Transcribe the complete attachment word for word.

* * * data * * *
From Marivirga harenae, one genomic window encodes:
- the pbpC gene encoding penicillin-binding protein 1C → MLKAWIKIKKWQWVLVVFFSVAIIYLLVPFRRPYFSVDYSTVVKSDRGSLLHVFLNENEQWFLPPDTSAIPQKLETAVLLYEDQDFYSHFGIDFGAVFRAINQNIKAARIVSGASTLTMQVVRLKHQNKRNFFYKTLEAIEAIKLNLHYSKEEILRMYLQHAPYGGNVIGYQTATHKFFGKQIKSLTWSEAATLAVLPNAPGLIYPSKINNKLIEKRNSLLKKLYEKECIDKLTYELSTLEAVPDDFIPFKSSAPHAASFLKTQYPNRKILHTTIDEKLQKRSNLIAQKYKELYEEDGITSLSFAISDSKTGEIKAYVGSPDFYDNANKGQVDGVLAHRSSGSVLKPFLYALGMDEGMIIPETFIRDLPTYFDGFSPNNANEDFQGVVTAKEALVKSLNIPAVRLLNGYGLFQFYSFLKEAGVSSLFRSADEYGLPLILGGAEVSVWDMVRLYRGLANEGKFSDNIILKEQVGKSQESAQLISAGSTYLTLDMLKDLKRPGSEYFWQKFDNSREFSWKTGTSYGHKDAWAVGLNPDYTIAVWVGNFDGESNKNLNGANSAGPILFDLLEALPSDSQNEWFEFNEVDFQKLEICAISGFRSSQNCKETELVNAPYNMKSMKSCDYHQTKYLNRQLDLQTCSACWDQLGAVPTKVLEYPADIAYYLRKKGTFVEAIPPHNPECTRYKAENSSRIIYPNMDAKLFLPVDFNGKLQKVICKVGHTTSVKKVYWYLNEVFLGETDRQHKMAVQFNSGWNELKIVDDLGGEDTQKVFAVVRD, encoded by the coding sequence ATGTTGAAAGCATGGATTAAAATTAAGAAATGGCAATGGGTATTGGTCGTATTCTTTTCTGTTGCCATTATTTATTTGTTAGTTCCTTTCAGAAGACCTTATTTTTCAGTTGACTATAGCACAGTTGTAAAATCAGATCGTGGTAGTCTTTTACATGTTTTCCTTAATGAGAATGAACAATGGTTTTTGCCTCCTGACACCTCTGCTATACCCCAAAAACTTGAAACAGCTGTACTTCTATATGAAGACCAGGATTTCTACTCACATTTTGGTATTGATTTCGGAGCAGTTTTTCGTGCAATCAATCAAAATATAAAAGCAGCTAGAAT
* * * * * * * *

From Marivirga harenae, one genomic window encodes:
- the pbpC gene encoding penicillin-binding protein 1C → MLKAWIKIKKWQWVLVVFFSVAIIYLLVPFRRPYFSVDYSTVVKSDRGSLLHVFLNENEQWFLPPDTSAIPQKLETAVLLYEDQDFYSHFGIDFGAVFRAINQNIKAARIVSGASTLTMQVVRLKHQNKRNFFYKTLEAIEAIKLNLHYSKEEILRMYLQHAPYGGNVIGYQTATHKFFGKQIKSLTWSEAATLAVLPNAPGLIYPSKINNKLIEKRNSLLKKLYEKECIDKLTYELSTLEAVPDDFIPFKSSAPHAASFLKTQYPNRKILHTTIDEKLQKRSNLIAQKYKELYEEDGITSLSFAISDSKTGEIKAYVGSPDFYDNANKGQVDGVLAHRSSGSVLKPFLYALGMDEGMIIPETFIRDLPTYFDGFSPNNANEDFQGVVTAKEALVKSLNIPAVRLLNGYGLFQFYSFLKEAGVSSLFRSADEYGLPLILGGAEVSVWDMVRLYRGLANEGKFSDNIILKEQVGKSQESAQLISAGSTYLTLDMLKDLKRPGSEYFWQKFDNSREFSWKTGTSYGHKDAWAVGLNPDYTIAVWVGNFDGESNKNLNGANSAGPILFDLLEALPSDSQNEWFEFNEVDFQKLEICAISGFRSSQNCKETELVNAPYNMKSMKSCDYHQTKYLNRQLDLQTCSACWDQLGAVPTKVLEYPADIAYYLRKKGTFVEAIPPHNPECTRYKAENSSRIIYPNMDAKLFLPVDFNGKLQKVICKVGHTTSVKKVYWYLNEVFLGETDRQHKMAVQFNSGWNELKIVDDLGGEDTQKVFAVVRD, encoded by the coding sequence ATGTTGAAAGCATGGATTAAAATTAAGAAATGGCAATGGGTATTGGTCGTATTCTTTTCTGTTGCCATTATTTATTTGTTAGTTCCTTTCAGAAGACCTTATTTTTCAGTTGACTATAGCACAGTTGTAAAATCAGATCGTGGTAGTCTTTTACATGTTTTCCTTAATGAGAATGAACAATGGTTTTTGCCTCCTGACACCTCTGCTATACCCCAAAAACTTGAAACAGCTGTACTTCTATATGAAGACCAGGATTTCTACTCACATTTTGGTATTGATTTCGGAGCAGTTTTTCGTGCAATCAATCAAAATATAAAAGCAGCTAGAAT